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There’s a silver lining for Canada without AmeriCup bronze


The tough thing about valuable experience is that it’s not always sweetness and light gaining it. The process can be filled with knocks that are hard to take in the moment.

Canada’s run at the FIBA AmeriCup tournament in Brazil ended in disheartening fashion Sunday evening, with a second straight late-game letdown leading to an 84-80 loss to the United States in the third-place game.

It will be a bitter pill to swallow in the present for a young Canadian basketball team that played hard but lacked the late-game crispness of execution needed in big moments, but the only solace is that lessons learned won’t be repeated when they are once again called on to represent their country.

As happened Saturday in the tournament semifinal — when Canada failed to score in the final three minutes against a far more veteran Brazilian team drawing on its personal experiences — the Canadians once again let a chance at victory slip away.

In what had been a nip-and-tuck game — not played at the highest level of intensity and skill, as one could imagine, but competitive — Canada once again didn’t seal the deal.

A basket by Abu Kigab — the 23-year-old making his senior team tournament debut, who had 18 points — got Canada into a 73-73 tie with just over two minutes left before the Americans went on a 9-0 run in about 90 seconds to put the game away.

It was the kind of finish that tough-minded but inexperienced teams go through. It likely helps in the long run, but does nothing in the now.

“I felt like we did what we needed to do to compete within these games,” Canada head coach and Raptors assistant Nate Mitchell said at a post-game news conference. “The big thing is end of game, last three minutes. You can play hard, come back from 15 (down), you can be up eight and lose the lead, and it’s going to come down to a tie game with three minutes.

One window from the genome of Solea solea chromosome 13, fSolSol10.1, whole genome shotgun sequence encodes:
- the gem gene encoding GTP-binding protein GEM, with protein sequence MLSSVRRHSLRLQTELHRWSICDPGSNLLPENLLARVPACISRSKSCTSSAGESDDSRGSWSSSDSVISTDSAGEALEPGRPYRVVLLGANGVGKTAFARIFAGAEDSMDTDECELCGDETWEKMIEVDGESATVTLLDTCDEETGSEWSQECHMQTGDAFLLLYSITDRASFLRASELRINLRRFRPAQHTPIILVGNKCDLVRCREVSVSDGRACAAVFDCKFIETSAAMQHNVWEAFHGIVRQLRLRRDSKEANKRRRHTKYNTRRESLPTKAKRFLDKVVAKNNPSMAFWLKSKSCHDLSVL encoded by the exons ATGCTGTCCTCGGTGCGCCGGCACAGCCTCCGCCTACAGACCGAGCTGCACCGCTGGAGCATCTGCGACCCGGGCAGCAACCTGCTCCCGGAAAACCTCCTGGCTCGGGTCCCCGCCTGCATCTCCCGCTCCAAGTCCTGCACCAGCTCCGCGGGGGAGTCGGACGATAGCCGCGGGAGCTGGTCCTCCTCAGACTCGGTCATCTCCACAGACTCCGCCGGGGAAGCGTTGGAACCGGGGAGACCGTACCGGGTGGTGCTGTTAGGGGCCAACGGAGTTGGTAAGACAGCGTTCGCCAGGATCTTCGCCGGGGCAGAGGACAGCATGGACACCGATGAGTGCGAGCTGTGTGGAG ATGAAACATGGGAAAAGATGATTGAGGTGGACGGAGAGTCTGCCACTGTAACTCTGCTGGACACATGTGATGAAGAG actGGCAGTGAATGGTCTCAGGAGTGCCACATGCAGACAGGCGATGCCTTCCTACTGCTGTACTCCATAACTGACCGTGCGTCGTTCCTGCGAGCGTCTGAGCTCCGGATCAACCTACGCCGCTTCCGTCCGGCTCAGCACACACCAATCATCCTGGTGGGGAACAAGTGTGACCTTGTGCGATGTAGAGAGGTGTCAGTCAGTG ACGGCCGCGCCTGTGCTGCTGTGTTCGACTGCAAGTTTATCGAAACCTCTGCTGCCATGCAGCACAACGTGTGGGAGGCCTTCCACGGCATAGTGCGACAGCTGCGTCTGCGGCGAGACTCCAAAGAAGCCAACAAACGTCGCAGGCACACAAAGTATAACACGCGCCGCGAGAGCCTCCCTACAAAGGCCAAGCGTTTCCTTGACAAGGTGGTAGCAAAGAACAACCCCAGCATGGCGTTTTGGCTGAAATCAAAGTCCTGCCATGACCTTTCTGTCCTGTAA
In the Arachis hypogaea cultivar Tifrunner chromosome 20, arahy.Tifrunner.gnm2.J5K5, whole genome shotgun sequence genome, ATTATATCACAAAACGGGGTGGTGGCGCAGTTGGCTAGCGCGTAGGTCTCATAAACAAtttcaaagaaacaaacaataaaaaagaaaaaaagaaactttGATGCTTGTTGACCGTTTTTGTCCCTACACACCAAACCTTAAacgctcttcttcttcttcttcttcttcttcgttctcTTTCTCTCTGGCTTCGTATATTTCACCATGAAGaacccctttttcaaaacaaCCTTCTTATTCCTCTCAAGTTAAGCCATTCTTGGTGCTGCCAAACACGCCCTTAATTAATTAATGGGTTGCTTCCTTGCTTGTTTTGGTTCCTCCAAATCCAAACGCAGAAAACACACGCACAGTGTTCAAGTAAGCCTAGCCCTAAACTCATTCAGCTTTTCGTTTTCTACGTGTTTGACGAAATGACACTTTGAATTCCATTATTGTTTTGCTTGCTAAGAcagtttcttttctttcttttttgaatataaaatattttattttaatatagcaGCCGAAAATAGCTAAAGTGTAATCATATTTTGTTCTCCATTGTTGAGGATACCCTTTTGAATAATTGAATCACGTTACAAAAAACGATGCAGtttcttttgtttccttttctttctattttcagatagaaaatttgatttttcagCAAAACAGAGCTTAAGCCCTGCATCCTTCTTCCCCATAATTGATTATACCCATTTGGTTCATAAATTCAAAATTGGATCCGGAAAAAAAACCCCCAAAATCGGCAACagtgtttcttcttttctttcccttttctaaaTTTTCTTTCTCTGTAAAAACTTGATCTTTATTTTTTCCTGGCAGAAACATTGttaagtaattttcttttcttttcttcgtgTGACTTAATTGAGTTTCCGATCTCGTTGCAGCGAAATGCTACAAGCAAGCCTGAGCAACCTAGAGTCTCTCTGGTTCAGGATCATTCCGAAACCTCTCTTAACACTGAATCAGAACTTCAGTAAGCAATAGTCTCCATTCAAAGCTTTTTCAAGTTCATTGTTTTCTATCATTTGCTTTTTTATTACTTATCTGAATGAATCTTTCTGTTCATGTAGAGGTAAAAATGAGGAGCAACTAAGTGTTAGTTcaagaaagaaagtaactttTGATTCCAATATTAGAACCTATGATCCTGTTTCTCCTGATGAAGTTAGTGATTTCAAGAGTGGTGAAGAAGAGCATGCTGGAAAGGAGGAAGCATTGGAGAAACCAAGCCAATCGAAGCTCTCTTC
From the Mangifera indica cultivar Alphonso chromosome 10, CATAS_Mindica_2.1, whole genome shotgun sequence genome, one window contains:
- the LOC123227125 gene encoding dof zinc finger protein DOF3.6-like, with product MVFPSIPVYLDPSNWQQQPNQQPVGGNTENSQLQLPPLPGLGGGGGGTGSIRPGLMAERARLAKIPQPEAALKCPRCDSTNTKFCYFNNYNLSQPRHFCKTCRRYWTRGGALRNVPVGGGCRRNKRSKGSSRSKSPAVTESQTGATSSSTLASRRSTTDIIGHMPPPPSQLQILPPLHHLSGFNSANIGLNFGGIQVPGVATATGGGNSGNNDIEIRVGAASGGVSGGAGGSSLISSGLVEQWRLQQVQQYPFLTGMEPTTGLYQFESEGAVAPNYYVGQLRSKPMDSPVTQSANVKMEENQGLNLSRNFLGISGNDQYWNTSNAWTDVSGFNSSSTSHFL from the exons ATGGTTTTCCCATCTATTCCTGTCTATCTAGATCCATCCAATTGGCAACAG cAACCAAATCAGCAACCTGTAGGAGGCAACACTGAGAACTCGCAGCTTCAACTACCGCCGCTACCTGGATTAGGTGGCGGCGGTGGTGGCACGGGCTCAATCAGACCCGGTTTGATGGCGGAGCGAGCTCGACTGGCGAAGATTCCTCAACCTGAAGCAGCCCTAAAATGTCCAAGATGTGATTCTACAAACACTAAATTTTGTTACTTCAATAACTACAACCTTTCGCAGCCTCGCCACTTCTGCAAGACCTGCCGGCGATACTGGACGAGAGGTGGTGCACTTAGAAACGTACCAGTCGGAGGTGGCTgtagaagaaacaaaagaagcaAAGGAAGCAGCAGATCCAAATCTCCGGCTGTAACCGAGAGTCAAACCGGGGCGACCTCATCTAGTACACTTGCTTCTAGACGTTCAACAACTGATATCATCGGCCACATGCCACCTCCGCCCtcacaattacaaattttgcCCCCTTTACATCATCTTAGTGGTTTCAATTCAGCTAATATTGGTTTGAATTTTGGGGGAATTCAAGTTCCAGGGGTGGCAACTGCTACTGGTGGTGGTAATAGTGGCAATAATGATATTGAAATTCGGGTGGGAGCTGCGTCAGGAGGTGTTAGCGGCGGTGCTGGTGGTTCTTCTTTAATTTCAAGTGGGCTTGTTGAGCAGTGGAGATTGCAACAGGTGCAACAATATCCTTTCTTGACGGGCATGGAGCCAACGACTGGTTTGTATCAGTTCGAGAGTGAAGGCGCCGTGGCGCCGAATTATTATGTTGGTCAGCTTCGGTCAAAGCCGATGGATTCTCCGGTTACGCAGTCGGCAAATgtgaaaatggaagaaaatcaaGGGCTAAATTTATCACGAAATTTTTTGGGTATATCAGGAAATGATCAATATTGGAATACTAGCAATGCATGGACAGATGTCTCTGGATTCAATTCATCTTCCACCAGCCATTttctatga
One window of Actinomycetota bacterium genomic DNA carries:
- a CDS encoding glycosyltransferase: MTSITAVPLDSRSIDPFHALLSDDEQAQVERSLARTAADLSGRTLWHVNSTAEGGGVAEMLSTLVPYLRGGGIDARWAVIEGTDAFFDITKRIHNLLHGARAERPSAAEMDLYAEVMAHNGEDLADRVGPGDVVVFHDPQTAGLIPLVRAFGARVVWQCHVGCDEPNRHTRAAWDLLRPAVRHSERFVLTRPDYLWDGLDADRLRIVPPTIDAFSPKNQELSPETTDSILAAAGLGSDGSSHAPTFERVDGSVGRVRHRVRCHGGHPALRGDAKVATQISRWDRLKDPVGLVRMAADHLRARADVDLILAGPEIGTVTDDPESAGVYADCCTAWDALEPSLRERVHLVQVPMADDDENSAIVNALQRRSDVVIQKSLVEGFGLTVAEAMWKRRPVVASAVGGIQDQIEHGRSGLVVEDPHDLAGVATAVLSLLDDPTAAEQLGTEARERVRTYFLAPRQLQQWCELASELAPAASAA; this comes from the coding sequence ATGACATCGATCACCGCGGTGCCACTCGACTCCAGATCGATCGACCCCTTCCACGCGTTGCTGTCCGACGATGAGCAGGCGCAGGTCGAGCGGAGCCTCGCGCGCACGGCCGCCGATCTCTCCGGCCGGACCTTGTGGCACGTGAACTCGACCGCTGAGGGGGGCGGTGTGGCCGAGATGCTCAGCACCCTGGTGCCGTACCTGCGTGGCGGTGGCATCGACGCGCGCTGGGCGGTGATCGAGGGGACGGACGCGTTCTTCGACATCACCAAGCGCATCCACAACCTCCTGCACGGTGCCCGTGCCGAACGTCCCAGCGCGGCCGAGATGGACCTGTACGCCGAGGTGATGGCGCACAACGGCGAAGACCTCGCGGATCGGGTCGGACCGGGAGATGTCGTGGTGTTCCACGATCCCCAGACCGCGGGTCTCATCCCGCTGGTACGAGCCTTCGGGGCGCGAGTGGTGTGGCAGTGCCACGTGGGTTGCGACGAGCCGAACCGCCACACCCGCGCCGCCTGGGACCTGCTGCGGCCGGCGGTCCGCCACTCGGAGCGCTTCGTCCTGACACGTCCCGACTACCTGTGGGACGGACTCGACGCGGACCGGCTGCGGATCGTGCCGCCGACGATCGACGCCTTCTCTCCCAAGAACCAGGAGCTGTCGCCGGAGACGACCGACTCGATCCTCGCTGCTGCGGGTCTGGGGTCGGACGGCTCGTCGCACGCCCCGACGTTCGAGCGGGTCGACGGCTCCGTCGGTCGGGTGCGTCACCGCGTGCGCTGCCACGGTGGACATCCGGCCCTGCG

“What do you run? How are you guarding them defensively, and are you putting pressure on the rim? All those things come into play.”

That Canada did not execute close to flawlessly in either weekend game can be attributed greatly to inexperience and unfamiliarity. The entire team practised just twice in Brazil before opening the AmeriCup and still found a way to be competitive in every game.

Raptor Dalano Banton works around Zylan Cheatham of the U.S. in Canada’s bronze-medal defeat at the FIBA AmeriCup in Brazil on Sunday.

“This was a great experience for us,” Mitchell said. “We’ll continue to grow, and I think that continuity we’re trying to build with all our teams will help our country get better.”

The game marked the end of what has to be considered a successful summer overall for the men’s program.

The marquee senior team won four games to remain unbeaten in World Cup qualifying and should finish the formality of earning a spot in November, likely in Edmonton. They will, of course, ultimately be led by players with NBA pedigrees and far more experience and that’s important. But teams such as the AmeriCup squad, and the under-23s at the GLOBL Jam in Toronto in July, are vital for stocking the pool. It allows young players and young coaches to get better, to find better jobs, to continue to improve their lives and build out the circle of Canadian basketball.

It will be of little solace now to players who saw a chance at a medal evaporate in about a 30-hour window in Brazil. But in the long run, everyone should be better thanks to the lessons learned.

“Hopefully this helps us in the (qualification) windows. The ultimate goal here is to make the World Cup and qualify for the Olympics and medal,” Mitchell said. “That’s where our country is, and that’s where our mindset is.

“Developing these players helps us. It helps us grow for the future.”

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